With the spread of international trade and the growth of American multinationals, overseas exchange between financial markets raised more and more.
Within this work will be studied an important market that exercises great influence on the international financial system, the Eurocurrency Market.
Eurocurrency markets can be defined with simplification by a market which is dealing with any currency traded outside of its country of origin.
It consists of banks (called Eurobanks) accepting deposits and making loans in foreign policies.
The Eurocurrency Market is mainly market is dominated by US $ or the Eurodollar. An Eurodollar is created ‘when an American transfers a dollar deposit from ...view middle of the document...
Indeed, this policy could be considered as the source of the growth, and particularly in some particular aspects such as reserve requirements on deposits, special charges and taxes, required concessionary loan rates, interest rate ceilings or also regulations limiting competitively between the banks. Moreover, during this period of time, the capital control of the US banking system did not allow banks to lend US$ to non-residents. It must also be added that during the 1950’s, the US balance of payments was in deficit.
The post World War II period is the point of departure for the growth of multinational corporations as we know them. These multinational corporations are lenders and borrowers in the Eurocurrency market, and their rise is one of the main reasons of the Eurocurrency market’s growth. Furthermore, the end of the Second World War led to the Cold War, the opposition of two models, the American one, capitalist, and the Soviet one, communist. During this period, the two blocks wanted to seduce Europe. This is the reason why, the Eurodollar market was first originated in Europe, more precisely in France and England, and has known an important growth.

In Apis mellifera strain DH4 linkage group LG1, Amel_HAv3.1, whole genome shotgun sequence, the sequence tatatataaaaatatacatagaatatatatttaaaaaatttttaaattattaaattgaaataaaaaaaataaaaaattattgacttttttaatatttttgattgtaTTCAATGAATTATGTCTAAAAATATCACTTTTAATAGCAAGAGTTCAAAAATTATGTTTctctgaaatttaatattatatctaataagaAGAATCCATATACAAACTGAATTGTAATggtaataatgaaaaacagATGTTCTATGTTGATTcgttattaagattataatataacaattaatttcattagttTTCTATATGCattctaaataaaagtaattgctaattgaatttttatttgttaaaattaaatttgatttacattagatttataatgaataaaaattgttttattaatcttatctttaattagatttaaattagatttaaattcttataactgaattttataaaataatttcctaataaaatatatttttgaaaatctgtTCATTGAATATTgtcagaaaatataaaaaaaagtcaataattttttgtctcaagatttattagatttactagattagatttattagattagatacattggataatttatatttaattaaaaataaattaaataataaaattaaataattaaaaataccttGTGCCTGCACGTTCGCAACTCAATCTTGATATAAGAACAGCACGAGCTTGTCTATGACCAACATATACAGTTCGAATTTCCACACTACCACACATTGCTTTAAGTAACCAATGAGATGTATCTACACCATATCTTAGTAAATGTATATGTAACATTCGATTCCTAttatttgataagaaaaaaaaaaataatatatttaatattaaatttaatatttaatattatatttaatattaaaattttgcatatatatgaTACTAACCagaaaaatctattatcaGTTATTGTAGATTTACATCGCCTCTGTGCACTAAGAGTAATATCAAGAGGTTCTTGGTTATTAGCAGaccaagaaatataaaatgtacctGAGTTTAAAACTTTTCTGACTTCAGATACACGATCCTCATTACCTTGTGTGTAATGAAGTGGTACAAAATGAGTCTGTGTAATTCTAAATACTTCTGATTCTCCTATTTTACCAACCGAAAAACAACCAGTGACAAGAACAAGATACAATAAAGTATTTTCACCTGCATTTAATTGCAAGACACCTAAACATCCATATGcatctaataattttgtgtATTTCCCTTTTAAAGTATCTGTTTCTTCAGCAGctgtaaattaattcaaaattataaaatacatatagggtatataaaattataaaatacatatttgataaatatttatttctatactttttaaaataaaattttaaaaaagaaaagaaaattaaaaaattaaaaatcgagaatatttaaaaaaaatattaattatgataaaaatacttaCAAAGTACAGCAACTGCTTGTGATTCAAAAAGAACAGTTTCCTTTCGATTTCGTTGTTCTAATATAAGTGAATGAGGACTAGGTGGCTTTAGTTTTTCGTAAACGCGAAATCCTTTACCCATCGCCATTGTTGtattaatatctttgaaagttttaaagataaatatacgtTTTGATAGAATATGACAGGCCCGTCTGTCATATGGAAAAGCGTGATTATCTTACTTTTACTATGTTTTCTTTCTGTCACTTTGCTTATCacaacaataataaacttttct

On the other side, there was a fear by Soviet Bloc countries that dollar deposits may be attached by Americans with claims against the communists.
The Soviets really wanted to keep their assets in US$ outside the United States of America. Another major factor in the growth of the Eurocurrency Market concerns the oil. Indeed, just like for the soviet assets in US$, oil exporters were afraid of a hypothetic freeze of their assets by the United States of America. Furthermore, the two oil crises in 1973 and 1979, leading to an increase in the oil’s price...